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Donors Target Gifts To Their Interests
GRAND RAPIDS — A philanthropist group recently established a nonprofit that offers tailored philanthropic advisory services to donors who invest in higher education.
The mission of the Center for Excellence in Higher Education is to “promote change” by helping donors take an active role in shaping, supervising and monitoring their gifts to higher education — even if it means attaching legally binding restrictions or conditions on them.
It appears that donors in West Michigan aren’t taking it quite that far.
Lynda Hunt, director of the development accounting office for Western Michigan University, said she isn’t seeing any restrictions put on gifts, with the exception of donors dedicating their gifts to specific educational programs or fields of study, which is a very common practice.
“We won’t take it if it has strings attached,” Hunt said. “They can restrict it to programs that we have at the university, but if they attach strings to it where they want to have control over the actual expenditures, we won’t take it.”
Bob Berkhof, Calvin College’s senior associate to the president, said Calvin donors aren’t putting more restrictions on their gifts, but the college is seeing the same trend toward what he calls “putting a face” on a gift.
“We’re seeing that donors want to see their gifts directed at programs that better meet their interests,” Berkhof explained.
Calvin just announced a $150 million capital campaign and is talking with potential donors about where they might wish to designate their gifts, such as to scholarship funds, faculty research and development, or capital projects, such as the new athletic center and a campus commons that Calvin is going to build, he said.
Scott Wolterink, vice president for college advancement at Hope College, said individual donors haven’t been putting more designations or restrictions on gifts. However, a high percentage of corporate donors do, with greater expectations for stewardship or return on investment. One of his roles in advancement is to educate and inform a donor as to how a gift would best serve the college and its students.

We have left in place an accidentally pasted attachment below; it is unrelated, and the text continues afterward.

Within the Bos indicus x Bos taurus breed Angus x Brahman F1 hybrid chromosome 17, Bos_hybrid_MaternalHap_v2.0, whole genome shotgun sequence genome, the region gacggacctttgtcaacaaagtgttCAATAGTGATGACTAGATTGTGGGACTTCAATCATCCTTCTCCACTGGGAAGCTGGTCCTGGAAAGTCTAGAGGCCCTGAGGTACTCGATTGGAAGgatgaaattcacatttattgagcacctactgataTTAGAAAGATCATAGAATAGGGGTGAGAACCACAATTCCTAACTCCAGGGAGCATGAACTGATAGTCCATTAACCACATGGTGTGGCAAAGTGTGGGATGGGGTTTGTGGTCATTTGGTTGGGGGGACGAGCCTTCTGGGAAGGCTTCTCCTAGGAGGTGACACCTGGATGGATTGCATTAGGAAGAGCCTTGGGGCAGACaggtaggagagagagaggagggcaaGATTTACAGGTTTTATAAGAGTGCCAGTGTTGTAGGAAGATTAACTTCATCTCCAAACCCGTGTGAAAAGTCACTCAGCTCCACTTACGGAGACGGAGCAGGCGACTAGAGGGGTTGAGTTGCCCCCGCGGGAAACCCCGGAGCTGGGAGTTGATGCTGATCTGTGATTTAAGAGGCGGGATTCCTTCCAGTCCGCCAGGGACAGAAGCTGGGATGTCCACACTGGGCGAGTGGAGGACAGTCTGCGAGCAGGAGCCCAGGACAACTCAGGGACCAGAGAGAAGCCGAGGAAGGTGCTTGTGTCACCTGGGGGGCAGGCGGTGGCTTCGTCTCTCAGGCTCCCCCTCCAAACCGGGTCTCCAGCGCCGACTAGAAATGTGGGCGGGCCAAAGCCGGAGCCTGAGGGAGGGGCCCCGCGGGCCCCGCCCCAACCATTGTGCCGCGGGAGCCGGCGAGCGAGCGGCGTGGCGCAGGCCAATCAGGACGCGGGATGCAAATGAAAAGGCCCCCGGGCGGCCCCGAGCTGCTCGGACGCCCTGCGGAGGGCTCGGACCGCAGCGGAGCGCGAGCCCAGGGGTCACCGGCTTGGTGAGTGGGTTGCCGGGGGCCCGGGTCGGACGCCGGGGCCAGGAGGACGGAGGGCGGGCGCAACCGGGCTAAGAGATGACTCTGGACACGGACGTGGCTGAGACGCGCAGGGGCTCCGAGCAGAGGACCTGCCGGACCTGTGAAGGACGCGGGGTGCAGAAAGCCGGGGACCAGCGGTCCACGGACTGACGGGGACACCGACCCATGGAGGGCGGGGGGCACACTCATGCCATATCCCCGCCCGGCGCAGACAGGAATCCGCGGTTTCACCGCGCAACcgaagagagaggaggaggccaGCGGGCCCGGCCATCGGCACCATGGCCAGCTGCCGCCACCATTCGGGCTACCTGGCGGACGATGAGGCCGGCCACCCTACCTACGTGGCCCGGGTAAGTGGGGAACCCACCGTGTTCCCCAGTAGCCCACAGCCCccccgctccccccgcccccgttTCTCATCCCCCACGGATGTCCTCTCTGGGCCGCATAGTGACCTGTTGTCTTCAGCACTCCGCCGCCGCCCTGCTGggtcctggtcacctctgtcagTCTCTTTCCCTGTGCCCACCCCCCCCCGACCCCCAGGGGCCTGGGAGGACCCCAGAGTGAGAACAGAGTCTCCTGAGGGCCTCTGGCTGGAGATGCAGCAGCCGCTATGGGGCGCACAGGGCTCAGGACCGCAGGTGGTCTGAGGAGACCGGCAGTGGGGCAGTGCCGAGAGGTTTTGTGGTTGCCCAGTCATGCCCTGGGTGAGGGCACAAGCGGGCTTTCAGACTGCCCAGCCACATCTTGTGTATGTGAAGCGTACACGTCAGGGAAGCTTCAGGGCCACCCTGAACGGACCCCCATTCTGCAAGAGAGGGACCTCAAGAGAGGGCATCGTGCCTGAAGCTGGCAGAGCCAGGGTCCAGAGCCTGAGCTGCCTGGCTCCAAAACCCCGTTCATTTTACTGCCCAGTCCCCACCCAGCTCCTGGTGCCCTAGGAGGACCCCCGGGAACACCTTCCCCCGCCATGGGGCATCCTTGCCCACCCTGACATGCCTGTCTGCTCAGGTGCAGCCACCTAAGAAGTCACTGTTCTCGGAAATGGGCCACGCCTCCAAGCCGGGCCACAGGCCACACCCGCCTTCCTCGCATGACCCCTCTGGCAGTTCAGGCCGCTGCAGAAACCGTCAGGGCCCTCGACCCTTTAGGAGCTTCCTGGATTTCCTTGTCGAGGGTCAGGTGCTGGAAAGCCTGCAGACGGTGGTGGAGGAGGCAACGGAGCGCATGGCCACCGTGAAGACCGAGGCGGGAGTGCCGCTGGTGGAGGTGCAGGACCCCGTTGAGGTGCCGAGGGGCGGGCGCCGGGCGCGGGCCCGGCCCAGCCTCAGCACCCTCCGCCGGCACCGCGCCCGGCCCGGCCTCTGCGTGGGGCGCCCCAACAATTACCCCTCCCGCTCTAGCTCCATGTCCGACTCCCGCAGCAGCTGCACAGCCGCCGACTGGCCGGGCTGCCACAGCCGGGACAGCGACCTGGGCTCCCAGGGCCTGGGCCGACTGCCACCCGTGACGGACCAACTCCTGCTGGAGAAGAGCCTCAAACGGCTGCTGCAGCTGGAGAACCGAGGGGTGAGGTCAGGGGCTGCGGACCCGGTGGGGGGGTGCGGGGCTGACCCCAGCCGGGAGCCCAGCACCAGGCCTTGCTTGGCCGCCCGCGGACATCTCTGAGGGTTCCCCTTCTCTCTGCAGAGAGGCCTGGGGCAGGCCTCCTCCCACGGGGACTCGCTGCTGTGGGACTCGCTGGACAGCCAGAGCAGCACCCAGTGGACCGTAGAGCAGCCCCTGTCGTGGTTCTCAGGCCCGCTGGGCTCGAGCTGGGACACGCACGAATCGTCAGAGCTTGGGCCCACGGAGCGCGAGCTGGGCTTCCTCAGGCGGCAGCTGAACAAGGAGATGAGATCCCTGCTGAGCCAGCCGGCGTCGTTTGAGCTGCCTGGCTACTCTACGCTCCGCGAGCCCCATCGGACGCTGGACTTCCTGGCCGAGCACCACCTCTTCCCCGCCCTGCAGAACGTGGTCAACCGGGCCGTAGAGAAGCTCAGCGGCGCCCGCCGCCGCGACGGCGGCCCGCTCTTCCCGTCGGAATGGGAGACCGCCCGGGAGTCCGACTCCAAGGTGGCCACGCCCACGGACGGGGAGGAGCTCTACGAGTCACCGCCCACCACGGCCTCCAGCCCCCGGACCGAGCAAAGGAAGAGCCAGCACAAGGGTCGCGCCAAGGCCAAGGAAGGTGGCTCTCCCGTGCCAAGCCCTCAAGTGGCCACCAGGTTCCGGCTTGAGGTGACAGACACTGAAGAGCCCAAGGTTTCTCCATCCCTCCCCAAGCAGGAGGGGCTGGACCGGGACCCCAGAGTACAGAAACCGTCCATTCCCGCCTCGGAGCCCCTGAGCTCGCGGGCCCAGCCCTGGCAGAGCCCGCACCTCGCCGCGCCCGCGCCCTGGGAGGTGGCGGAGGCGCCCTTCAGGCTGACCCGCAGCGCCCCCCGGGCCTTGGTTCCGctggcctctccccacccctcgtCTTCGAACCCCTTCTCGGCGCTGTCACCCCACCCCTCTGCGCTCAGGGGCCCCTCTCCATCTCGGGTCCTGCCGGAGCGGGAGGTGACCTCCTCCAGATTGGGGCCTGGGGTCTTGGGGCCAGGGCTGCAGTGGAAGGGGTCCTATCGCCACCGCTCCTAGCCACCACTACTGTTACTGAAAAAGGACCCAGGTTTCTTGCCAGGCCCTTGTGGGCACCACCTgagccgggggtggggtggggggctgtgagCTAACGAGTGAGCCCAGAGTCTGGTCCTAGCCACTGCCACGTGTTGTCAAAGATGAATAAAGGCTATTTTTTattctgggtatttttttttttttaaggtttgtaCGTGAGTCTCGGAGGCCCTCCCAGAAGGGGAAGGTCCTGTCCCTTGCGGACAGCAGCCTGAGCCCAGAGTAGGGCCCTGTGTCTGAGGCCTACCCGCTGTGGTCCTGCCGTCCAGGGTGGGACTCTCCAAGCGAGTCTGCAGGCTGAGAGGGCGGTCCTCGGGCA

“If they have a specific area of interest or a specific program or even a preference for helping a student from a specific geographical area attend Hope, of course we will work with them on that,” Wolterink said. “We just try to make sure it is as unencumbered as possible so that it can actually get awarded.”
Occasionally, a donor may be so specific as to how he would like to restrict his gift that it can’t get awarded, Wolterink explained. For instance, Hope may not have a student who applied from the particular high school or region that a donor wants to favor with his gift, so the money can’t be awarded.
“That can be very dissatisfying, not only to the donor but also to the college, when there are monies there that could have gone to help someone else,” Wolterink added.
All nonprofits and every group seeking financial support prefer unrestricted gifts, he said. If a gift is left to the discretion of the board of trustees to designate toward specific needs or projects, that’s the ideal gift, Wolterink said.
Grand Valley State University’s Todd Buchta, assistant director of the Grand Valley University Foundation, said the university believes that donors are more concerned today about how their money is spent: They want more information and want to be able to see more impact.
“That’s really fine with us. As a young university that’s very dependent on growing its donor base, it’s very important to us to support that relationship with donors,” Buchta said. “So we really want to share as much (as possible) about how the money is spent.”
If a lot of restrictions are put on a gift, it may legally no longer be a gift; it comes close to being a contract, Buchta pointed out. He believes donors have become more cautious about how nonprofits in general are spending money, and donors want more scrutiny. The majority of donations GVSU receives are unrestricted.
“Any CEO or university president will tell you that unrestricted money will allow them to be flexible and to direct funds to where they’re most needed,” Buchta said. “But sometimes the biggest needs aren’t always the most attractive for donors if it involves less exciting things like building maintenance or utility upkeep, rather than a glittering, new building.”
Michigan State University’s Bob Thomas, director of annual giving and marketing programs for university development, said MSU has seen “tremendous” growth in fund-raising for endowment. Endowment funds are invested long term and provide a stable investment pool from which the university draws funds to support scholarships, professorships and improved educational facilities, innovative programs and learning opportunities. The university just completed a capital campaign that raised nearly $1.44 billion. The goal was $1.2 billion.
In addition to the overall goal, the campaign raised $476 million in endowment funds and $250 million in planned gifts, which exceeded both the goal for endowment and planned gifts.
Thomas said, “That could not have been possible if donors didn’t believe in us and trust us with their resources.”